Hele Oslo sentrum er pyntet i roser til minne for terrorofrene. Over 200.000 mennesker ble oppfordret til å spre blomster over hele byen under mandagens rosemarkering på rådhusplassen.

Yesterday evening the people of Oslo carried out a vigil for those who had died on Friday.

At the vigil a three-year-old girl asked the police: “Have you caught the bad guy?” Policeman: “Yes”. Little girl hands policeman a rose.

Slik har du aldri sett Oslo – se de unike blomsterbildene
My heart goes out to friends in Norway
Norway attacks: Mass rallies remember Breivik victims
Norway attacks: Flowers for the dead
Thousands mourn Norway attacks with ‘rose march’
Tragedy in Norway

Shifting seasons

July 25, 2011

Middle of July, if not earlier, wild blackberries were ripe and ready to eat. For the last few years I have found them along the River Wey flowing through Guildford end of July, early August, but never this early. The wild blackberries in my garden are also ready to eat and they are usually later than those along the River Wey. As a child we used to pick blackberries at Gibraltar Point on the Lincolnshire coast last two weeks of August.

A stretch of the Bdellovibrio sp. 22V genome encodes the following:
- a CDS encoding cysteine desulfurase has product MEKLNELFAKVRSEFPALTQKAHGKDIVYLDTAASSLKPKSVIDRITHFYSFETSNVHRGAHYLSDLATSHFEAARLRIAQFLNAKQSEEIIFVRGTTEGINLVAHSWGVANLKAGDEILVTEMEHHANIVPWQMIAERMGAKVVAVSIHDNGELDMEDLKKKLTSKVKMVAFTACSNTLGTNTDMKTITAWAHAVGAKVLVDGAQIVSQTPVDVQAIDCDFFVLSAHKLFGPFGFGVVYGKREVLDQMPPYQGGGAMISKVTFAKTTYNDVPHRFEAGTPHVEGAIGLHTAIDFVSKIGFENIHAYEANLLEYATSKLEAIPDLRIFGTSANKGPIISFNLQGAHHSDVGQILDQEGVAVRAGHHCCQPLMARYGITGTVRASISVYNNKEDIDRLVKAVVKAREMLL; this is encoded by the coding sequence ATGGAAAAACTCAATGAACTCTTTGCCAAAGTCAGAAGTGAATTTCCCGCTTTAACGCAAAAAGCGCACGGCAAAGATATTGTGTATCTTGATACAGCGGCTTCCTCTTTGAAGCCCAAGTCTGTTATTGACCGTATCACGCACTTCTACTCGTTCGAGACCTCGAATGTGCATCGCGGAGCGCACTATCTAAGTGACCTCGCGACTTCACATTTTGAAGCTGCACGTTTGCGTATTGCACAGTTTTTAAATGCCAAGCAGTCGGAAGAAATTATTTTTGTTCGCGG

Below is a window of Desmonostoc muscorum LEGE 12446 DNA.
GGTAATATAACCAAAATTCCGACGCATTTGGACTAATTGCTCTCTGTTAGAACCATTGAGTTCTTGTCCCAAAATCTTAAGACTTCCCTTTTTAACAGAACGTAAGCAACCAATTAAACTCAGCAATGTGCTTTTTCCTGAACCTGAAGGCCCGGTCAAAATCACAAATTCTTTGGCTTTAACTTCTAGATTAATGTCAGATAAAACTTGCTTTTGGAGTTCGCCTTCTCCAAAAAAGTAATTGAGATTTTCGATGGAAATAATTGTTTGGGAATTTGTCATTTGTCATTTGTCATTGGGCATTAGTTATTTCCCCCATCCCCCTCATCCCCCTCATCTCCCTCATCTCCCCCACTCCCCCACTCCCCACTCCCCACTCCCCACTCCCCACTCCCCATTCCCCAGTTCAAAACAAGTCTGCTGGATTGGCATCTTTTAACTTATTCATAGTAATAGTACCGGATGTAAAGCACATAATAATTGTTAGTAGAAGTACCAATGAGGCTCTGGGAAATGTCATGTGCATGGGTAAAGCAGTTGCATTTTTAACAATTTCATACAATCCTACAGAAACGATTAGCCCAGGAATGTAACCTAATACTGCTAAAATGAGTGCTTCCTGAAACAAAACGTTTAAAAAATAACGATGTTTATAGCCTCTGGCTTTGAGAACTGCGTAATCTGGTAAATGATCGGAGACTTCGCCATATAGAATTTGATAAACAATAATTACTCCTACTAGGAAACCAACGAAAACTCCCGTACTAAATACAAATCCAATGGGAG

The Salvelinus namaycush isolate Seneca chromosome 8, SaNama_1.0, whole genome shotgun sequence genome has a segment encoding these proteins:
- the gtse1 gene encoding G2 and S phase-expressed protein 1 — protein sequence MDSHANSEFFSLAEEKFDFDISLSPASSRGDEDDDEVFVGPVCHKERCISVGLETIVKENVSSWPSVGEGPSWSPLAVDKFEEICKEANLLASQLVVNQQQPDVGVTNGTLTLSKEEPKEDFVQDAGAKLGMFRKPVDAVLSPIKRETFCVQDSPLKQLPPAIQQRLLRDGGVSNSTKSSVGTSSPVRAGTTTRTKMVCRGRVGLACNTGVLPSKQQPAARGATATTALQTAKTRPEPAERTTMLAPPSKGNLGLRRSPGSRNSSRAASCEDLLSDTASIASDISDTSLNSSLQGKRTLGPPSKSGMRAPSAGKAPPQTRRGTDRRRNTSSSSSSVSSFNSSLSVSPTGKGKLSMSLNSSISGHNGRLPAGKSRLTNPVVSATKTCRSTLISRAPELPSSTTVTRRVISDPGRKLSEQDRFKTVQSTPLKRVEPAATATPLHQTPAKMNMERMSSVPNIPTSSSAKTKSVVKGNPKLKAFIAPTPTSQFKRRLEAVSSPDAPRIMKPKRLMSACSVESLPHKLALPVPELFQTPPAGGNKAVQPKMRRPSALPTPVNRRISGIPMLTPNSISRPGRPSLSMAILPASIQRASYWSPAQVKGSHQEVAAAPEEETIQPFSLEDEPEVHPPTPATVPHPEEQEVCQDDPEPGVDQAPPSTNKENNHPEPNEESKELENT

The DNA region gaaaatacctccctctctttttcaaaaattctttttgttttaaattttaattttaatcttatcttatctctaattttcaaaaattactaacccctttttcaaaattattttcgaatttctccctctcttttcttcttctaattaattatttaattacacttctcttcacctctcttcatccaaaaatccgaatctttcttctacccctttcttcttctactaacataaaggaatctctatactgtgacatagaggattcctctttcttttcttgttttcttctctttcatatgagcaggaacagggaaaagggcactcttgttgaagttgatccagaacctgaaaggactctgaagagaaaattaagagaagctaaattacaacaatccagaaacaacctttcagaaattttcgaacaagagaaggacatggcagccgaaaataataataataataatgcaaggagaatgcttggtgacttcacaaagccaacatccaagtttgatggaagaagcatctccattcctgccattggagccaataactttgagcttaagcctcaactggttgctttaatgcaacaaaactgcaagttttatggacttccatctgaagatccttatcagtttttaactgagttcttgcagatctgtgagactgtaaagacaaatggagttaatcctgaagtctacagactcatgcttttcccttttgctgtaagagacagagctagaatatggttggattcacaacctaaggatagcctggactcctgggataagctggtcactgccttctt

Tomatoes in my garden variety Gardener’s Delight, planted out early May, have been turning red from mid-July, at least a week and a half ago. Yesterday evening I picked two for my tea. Delicious! I would not normally be picking until late August.

Discovery apples are ready for picking. These are the first season apples, light and crisp and juicy but have to be eaten within days of picking. The supermarkets prefer tasteless French Golden Delicious for long shelf life. According to growers, Discovery are weeks ahead of their usual picking times. [see The English apple ‘renaissance’]